Jihadi Salafism – Criminology Research Paper


The increased attack by Islamic extremists has increased a concern into the study of the Islamic brotherhood ideologies (Wimhurst, 2016). However, there exist numerous Islamic groups that subscribe into the Islamic brotherhood, yet their strategies and ideologies differ. For instance, the ideologies of ISIS, Islamism and Salafism all differ, yet all subscribe to the Salafism ideologies. Salafism is considered as a revivalist Sunni Muslim group which believes that Muslims should shed their traditional theological believes and adopt their religious guidance from sources (Maher, 2016). According to this movement, their theological guidance should come from the last words of Prophet Mohammad, who said, “the best way of His community was His generation, then those who followed them”.

Brief History

The history of Salafism dates back to the 8th century before it collapsed and later revived again in the 14th century by Taqi ad-Din Ibn Taymiyyah. Initially, the Salafis, who believe in the original teachings of Prophet Mohammad, were apolitical up to 1980s (Maher, 2016). However, the Salafis integrated with Islamism over the years in order to realize their political ambitions of changing the ways of governance. The group has since employed the tactics of Jihadi and Islamism into a new Jihadi Salafism ideology. The major focus of Salafism was to reintroduce the initial teachings of Prophet Mohammad.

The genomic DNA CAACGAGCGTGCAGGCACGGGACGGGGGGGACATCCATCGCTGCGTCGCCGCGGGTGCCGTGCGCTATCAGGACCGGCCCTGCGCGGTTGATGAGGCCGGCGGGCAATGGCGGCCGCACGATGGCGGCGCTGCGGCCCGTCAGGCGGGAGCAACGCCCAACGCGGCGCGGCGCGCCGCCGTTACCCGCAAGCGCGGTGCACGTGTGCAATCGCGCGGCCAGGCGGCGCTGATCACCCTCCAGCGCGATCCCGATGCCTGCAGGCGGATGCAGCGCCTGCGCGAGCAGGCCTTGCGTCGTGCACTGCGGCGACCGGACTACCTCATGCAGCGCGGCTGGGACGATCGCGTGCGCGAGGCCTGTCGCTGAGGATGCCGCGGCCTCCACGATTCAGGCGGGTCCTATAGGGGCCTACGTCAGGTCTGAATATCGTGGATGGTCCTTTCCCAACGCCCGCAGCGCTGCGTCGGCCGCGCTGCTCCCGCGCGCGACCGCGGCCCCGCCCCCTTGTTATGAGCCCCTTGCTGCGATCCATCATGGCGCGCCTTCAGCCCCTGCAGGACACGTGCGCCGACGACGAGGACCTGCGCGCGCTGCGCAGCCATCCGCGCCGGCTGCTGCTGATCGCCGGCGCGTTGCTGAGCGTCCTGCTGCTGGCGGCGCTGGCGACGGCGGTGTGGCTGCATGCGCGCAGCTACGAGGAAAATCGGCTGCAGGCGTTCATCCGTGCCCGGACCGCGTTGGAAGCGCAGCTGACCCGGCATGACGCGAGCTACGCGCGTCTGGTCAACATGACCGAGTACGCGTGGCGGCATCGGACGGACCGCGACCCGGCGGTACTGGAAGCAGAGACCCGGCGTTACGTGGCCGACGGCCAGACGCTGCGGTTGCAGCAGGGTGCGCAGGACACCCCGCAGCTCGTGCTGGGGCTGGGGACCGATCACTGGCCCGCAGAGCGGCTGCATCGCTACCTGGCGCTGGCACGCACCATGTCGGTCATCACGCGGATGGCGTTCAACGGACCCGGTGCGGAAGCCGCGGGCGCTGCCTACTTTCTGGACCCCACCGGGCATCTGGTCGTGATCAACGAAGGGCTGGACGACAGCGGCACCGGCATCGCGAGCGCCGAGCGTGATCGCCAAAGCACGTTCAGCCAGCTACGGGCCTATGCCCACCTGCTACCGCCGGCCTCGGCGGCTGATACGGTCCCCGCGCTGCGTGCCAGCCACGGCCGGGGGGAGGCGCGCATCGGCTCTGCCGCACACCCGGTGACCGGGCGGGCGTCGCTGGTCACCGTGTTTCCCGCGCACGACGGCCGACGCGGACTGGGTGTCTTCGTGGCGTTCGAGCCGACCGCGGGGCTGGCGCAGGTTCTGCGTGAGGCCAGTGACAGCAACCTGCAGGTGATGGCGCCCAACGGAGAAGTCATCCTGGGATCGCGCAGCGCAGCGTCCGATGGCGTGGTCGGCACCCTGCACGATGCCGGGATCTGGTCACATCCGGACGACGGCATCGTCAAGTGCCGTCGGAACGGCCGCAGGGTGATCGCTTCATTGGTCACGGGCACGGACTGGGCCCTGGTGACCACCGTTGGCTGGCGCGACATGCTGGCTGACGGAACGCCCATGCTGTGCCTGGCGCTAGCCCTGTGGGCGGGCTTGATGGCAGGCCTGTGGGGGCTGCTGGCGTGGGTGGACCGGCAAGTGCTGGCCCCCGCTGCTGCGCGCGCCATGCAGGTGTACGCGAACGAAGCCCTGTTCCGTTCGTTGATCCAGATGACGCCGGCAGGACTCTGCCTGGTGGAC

The Jihadi Salafism is similar to an ideology rather than a religion, because just like other ideologies it is a result of industrialization that occurred across Europe in the 19th century, to the growth of modernity (Kriebel, 2011). According to the author, Jihadi Salafism is linked to the dislocation and turbulence that resulted from globalization, which introduced great changes in the political, economic and social aspects of life. For example, the forced civilization in the British India, this altered the way in which the Islamic teachings were interpreted.

In agreement with Kriebel (2011), Maher (2016) believes that though the events of Jihadi Salafism date back to the theologian Ibn Taymiyya (1328 A.D revival of Salafism), in the medieval era, it is a modern ideology. According to the author, the Jihadi Salafism is a current phenomenon developed in response to the modern developments that have occurred over the past 150 years. Though there have been other quiet and activist strains of extremism, the Jihadi Salafism rose in the 1990s and this coincided with the decline in the other strains of extremism. The movement was sparked by the anti-Soviet war in Afghanistan, the suspension of the democracy in Algeria, the Iraq wars and the current conflicts being witnessed in Syria.

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